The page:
Wandering around South Bank London on a damp evening, Crimcast stumbled upon a compelling sight-- a small lake constructed out of timber in the middle of an urban scape. Nestled next to a stone archway for commuter trains to and from Waterloo station, "The Lake" featured lounge chairs, a cafe, and playground. A sign indicated that this was an urban oasis, built by architects, carpenters, and other artistic visionaries to bring the notion of being on holiday directly to the people. Had we arrived just a couple days earlier we would have seen the many community members enjoying some late summer sun and floating homemade model sailboats. The privately owned land has been donated to a collective called EXYZT whose manifesto calls for utopian imaginings and community experimentation.As such, the gates are open for all comers who may wish to relax, enjoy a tea, or take on a project in one of the many work spaces underneath the railway arches. We particularly liked a piece in the gallery space created by a local artist featuring a baby stroller resting on a treadmill on cardboard.
Architect Nicolas Henninger explained that the members of the collective, who have spaces throughout Europe, live on-site and bring their brand of enthusiasm for building social capital to local people. "We had families here throughout the summer who made small boats and enjoyed themselves. It's temporary installation so we will have something new next year."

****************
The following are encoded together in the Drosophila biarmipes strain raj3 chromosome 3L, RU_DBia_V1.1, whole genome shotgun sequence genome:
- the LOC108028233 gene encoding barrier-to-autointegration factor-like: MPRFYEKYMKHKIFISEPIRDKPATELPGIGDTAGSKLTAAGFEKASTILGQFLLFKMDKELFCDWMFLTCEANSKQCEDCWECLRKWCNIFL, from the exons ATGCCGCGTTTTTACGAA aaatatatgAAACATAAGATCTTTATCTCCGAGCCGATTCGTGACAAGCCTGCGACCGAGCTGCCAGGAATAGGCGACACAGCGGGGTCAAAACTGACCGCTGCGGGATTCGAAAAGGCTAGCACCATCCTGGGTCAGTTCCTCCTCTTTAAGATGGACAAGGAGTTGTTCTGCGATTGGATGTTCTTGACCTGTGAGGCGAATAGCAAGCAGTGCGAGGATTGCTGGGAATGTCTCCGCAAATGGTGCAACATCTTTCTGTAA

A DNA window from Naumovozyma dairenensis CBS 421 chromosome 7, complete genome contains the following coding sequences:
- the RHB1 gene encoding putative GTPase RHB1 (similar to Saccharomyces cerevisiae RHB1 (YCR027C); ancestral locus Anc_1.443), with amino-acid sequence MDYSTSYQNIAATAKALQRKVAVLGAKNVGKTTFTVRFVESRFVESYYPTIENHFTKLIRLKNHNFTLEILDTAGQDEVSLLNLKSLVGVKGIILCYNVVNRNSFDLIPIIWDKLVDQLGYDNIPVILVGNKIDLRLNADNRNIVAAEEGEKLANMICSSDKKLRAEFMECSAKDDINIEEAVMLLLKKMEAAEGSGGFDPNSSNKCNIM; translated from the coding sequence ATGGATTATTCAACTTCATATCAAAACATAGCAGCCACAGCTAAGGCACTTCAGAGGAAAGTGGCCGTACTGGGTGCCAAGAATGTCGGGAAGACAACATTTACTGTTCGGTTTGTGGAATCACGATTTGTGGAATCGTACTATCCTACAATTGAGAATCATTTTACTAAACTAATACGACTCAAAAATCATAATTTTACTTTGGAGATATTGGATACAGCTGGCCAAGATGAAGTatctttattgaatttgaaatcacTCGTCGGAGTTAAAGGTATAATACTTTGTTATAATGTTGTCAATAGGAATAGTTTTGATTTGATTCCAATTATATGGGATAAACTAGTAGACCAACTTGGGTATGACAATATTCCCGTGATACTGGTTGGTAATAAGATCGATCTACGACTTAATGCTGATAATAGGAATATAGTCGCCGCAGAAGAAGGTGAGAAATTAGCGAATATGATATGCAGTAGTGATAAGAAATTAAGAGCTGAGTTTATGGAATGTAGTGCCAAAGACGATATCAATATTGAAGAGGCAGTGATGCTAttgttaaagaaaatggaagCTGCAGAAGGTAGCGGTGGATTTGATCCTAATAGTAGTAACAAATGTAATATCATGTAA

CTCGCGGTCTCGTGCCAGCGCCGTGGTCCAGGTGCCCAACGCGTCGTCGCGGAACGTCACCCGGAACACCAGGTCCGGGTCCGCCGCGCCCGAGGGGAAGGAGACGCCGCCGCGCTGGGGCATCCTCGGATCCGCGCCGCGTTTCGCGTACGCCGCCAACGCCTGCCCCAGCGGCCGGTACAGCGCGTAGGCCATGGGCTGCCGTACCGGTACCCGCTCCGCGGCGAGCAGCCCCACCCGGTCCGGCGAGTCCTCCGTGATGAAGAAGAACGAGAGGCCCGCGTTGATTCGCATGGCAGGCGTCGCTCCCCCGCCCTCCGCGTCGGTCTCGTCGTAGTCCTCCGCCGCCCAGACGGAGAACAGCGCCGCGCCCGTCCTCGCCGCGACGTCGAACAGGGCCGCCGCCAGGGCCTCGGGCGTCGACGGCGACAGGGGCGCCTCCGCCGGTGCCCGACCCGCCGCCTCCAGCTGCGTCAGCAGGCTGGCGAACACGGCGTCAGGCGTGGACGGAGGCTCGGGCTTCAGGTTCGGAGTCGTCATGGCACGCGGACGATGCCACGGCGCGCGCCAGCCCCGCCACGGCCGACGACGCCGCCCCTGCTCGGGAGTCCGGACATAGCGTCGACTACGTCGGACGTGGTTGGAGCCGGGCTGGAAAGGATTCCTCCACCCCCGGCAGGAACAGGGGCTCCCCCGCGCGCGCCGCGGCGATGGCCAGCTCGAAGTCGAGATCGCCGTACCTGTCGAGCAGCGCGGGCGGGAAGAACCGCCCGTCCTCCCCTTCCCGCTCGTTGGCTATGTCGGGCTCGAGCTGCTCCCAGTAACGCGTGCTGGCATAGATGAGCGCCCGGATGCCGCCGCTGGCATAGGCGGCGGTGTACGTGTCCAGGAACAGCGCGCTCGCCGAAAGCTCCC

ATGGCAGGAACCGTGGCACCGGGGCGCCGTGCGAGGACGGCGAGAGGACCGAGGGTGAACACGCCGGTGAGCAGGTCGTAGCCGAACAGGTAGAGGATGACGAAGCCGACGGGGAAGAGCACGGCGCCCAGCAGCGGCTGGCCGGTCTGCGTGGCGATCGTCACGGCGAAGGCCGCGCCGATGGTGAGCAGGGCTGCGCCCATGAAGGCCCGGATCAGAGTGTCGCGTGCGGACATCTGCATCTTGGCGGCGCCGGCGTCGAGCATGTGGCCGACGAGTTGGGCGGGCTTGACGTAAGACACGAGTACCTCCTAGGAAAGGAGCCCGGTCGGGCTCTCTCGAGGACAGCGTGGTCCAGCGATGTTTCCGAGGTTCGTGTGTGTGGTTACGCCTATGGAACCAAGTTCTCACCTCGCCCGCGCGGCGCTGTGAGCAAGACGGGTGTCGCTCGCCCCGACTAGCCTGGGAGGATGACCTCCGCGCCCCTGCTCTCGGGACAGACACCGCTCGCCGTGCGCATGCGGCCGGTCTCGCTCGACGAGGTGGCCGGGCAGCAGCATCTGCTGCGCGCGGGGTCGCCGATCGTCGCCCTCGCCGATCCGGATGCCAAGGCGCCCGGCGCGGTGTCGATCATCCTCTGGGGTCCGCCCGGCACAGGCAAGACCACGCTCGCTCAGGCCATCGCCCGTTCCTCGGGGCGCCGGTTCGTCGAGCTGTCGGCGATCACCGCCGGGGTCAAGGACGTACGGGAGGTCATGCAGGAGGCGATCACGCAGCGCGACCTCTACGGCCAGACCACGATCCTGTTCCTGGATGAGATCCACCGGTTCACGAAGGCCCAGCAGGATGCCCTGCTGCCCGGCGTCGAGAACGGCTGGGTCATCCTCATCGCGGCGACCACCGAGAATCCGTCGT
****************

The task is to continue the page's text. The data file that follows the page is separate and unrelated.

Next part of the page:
Whether the The Lake, or previous years' projects featuring gardens and faux Lido seasides, the zeitgeist is one of anti-commodification and collectivism through art and design. Playing and building together forms a key part of the collective's modus operandi. A game of "Anti-Monopoly" was ready to go in the tea shop.
A passing bicyclist who stopped to explore along with us couldn't help but notice The Lake stood in poetic contrast to The Shard looming above it-- a brand-new sky-scraper, purportedly the tallest in the European Union. It houses a hotel, residences and offices. Talk quickly turned to the hundreds of millions of pounds it cost and that one can buy a small space there for a mere £8 million. The bicyclist was concerned that The Shard would create problematic traffic flows for the area and that once inside the complex it would isolate people from interaction with the existing Southwark community around it.
Although Southwark has come a long way from its Dickensian roots, the borough's revitalization is happening in two distinct ways represented by The Lake and The Shard. One envisions social capital the other panders to global capital. One empowers locals to work and play together in a low-key, creative space; the other is a silver cage for the cosmopolitan elite, rising above the neighborhood and barely grounded in it.